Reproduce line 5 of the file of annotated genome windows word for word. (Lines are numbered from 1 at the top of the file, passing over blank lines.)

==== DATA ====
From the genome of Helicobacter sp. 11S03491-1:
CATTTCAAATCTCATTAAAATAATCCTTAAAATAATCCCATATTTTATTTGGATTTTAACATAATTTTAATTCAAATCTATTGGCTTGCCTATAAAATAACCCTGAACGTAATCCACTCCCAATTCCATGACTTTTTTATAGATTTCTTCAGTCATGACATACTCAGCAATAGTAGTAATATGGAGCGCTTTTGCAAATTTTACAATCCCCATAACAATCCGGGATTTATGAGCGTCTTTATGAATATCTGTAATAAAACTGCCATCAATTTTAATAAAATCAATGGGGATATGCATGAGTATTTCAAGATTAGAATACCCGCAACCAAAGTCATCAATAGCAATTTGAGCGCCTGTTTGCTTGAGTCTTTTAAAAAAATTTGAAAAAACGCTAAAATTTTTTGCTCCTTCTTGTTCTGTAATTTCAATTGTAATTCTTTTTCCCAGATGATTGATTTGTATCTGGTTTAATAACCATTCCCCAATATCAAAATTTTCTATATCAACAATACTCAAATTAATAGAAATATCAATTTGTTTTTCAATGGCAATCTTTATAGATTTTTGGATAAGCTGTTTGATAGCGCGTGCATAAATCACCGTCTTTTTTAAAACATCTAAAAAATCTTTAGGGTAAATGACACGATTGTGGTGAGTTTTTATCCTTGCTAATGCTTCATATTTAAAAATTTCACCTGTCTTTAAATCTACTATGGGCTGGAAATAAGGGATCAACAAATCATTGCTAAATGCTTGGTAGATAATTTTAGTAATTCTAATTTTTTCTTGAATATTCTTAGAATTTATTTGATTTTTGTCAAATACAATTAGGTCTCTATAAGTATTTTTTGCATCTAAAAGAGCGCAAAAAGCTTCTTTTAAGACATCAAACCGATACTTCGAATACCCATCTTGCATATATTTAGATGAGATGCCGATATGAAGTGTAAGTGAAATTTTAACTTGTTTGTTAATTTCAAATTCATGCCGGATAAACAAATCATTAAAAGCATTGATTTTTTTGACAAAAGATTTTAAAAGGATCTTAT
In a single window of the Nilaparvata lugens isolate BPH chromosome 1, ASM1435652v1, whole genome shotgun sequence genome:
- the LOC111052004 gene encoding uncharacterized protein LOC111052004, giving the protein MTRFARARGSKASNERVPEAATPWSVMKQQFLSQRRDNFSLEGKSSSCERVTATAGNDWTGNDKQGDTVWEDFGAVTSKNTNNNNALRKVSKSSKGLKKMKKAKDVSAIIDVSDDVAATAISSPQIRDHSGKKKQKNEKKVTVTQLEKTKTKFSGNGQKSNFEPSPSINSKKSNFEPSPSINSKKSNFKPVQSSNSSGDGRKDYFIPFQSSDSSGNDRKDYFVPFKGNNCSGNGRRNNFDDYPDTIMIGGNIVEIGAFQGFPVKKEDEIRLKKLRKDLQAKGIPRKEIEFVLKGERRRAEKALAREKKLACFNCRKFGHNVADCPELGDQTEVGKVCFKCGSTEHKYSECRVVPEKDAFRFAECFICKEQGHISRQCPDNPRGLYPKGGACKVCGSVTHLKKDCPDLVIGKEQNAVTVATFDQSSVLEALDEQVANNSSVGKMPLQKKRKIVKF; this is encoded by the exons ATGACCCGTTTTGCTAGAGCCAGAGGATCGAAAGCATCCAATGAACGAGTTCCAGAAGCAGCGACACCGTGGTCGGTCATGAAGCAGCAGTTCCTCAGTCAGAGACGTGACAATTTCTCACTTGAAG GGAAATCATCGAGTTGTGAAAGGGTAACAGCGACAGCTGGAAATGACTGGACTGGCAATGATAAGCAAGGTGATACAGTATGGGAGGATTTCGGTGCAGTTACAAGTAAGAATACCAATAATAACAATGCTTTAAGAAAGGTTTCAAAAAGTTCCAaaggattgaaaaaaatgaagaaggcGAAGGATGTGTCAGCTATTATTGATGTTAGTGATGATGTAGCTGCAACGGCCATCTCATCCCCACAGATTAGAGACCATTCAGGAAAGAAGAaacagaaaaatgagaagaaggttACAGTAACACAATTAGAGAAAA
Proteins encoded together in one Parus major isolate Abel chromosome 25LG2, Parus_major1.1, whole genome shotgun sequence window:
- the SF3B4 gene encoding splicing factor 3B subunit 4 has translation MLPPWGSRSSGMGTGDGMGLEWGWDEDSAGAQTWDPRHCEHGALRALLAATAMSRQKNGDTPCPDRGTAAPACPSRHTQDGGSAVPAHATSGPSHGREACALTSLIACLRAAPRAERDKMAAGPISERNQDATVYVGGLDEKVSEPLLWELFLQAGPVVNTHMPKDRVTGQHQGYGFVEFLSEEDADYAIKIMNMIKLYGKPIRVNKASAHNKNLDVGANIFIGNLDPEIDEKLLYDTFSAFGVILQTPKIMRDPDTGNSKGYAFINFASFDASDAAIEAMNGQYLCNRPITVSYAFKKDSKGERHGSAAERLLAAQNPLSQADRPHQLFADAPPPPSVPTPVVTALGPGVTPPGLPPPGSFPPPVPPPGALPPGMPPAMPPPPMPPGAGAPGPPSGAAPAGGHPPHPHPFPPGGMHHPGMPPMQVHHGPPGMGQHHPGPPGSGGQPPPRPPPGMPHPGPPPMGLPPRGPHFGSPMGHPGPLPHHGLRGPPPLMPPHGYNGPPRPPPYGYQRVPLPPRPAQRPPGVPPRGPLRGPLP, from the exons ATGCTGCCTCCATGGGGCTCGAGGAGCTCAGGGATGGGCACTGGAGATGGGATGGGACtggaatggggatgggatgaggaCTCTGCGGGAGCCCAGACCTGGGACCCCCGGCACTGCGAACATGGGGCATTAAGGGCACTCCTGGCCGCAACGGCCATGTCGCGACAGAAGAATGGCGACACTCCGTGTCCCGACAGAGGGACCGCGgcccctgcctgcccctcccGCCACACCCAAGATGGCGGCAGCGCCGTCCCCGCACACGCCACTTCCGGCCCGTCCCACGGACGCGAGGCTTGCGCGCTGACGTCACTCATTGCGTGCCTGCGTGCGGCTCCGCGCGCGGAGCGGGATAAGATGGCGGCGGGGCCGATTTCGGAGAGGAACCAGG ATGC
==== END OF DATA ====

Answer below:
Proteins encoded together in one Parus major isolate Abel chromosome 25LG2, Parus_major1.1, whole genome shotgun sequence window: